By Bonnie L. Grant, Certified Urban Agriculturist
Just like people, plants are known to feel under the weather now and then. One of the more common signs of ailment is yellowing leaves. When you see leaves turning yellow, it s time to put your Sherlock hat on and do some sleuthing to find the possible cause and solution. Among the reasons why plant leaves are yellow are environmental conditions, cultural reasons, pests or disease, and even the medium in which the plant grows. There are many conditions that affect plant growth. Plants are susceptible to temperature variations, sensitive to chemicals and excesses of nutrient, require specific soil compositions and pH levels, have varying lighting needs, are prey to certain pests and diseases, and many other factors influence their health. Yellowing leaves on plants can be a sign of any of these out of balance or even certain nutritional or chemical influences. Plants don t have facial expressions so they, therefore, can t express discomfort or displeasure the way we can. What they can do is show dissatisfaction with a condition by signaling with their leaves. So when you find out why plant leaves turn yellow, you can start triaging your ill plant and nurse it back to health. Yellowing leaves on plants may often be a sign of or or nutrients which can affect plant performance. Your plant may also be located in too much light where it is scorching, or too little light where it is fading due to an inability to properly. Yellowing also occurs due to blatant physical damage. Age is another cause when plant leaves are yellow. It is quite usual for many types of plants to lose the older leaves as the new ones arrive. Older foliage will turn yellow and often wither before it drops off. is another condition with which most are familiar that makes yellow plant leaves.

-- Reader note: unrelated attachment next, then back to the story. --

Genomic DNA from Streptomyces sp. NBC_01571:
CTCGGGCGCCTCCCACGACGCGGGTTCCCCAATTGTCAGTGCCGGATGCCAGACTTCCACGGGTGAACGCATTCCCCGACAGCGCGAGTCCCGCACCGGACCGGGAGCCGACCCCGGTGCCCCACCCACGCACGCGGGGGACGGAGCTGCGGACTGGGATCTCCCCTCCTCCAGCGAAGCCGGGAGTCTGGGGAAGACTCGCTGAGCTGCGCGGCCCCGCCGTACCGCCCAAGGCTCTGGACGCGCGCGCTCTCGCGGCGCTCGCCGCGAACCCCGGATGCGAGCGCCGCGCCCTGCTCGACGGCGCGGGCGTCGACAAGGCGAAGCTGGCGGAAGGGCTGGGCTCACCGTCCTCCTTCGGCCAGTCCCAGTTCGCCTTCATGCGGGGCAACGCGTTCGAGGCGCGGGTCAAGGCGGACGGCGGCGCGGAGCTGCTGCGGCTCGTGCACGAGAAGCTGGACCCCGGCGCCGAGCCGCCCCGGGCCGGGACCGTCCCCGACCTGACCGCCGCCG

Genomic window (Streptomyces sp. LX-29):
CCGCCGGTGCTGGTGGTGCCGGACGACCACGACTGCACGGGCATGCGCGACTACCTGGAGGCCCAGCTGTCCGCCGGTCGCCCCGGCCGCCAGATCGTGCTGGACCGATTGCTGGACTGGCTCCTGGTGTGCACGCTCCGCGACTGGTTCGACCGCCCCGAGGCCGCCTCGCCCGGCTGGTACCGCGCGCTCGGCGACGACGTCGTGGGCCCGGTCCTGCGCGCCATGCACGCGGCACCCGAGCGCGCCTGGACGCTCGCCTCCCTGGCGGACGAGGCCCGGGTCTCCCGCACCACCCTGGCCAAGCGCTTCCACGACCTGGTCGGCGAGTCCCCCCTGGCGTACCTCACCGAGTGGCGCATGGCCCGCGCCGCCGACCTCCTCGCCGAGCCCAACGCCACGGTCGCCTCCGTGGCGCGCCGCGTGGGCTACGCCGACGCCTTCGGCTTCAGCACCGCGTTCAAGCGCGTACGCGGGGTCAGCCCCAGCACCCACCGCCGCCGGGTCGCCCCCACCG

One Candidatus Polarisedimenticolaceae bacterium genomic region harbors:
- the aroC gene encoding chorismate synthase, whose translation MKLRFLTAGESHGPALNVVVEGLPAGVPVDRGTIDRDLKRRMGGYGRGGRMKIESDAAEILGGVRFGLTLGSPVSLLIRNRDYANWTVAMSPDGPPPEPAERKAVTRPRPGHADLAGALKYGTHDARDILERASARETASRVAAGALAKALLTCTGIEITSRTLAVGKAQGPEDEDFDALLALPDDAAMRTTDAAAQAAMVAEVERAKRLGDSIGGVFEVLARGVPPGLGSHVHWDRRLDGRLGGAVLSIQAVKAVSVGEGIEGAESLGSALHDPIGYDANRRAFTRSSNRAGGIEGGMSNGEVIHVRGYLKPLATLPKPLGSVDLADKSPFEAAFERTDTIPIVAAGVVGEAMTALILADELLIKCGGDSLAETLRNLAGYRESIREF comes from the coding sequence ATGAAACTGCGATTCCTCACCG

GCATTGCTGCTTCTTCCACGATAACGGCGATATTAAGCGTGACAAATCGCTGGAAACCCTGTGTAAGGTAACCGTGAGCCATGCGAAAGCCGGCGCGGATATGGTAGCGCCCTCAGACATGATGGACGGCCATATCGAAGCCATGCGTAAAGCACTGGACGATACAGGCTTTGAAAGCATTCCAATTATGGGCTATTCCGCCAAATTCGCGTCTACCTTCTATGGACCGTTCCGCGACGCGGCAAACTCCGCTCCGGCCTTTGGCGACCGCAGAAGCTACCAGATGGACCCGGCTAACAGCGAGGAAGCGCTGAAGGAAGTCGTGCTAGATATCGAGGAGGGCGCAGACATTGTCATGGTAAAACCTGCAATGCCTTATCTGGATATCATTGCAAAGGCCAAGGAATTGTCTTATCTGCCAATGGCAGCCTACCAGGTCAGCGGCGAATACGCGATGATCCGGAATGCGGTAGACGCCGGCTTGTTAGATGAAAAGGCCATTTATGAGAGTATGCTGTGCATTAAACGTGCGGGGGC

Of course, yellow plant leaves may not be the only hue experienced, as autumnal displays of red, orange, bronze and rust are common sights. Because of the closed environment in container plants, the conditions must be carefully controlled. There is a limited amount of space, area to store moisture, nutrient in the medium, and lighting and temperature must be considered for each species of potted plant. Our houseplants often have leaves turning yellow due to nutrient deficiency or excess salt in the soil from too much fertilizer. It may be necessary to change the soil or with large amounts of water to correct the balance. Of course, changing the soil can trigger a condition called, which also causes yellowing and dropping leaves. Indoor plants are often tropical in nature and something as simple as changing the plant s location can produce yellowing leaves on plants which drop off the specimen. This is often due to stress but can also indicate low light or exposure to a draft. The pH may also be too high, causing a condition called. It is a good idea to use a pH meter in potted plants to ensure the correct growing conditions. Overhead watering is yet another cause for yellow water spots on plants like, and several other species of plants with slightly furred foliage. Pinpointing the causes of yellowed leaves can be quite difficult due to all the potential causes. One thing we haven t gone over are pests and disease. Sucking insects attack plants inside and outside. These encompass: Many of these insects are too tiny to see with the naked eye and are identified by the plant s response to their feeding activity. The insects are robbing the plant of its sap, which is the life blood of the plant. The plant s response is a reduction in overall health including stippled and yellowing leaves. Leaves may crinkle at the edges and fall off.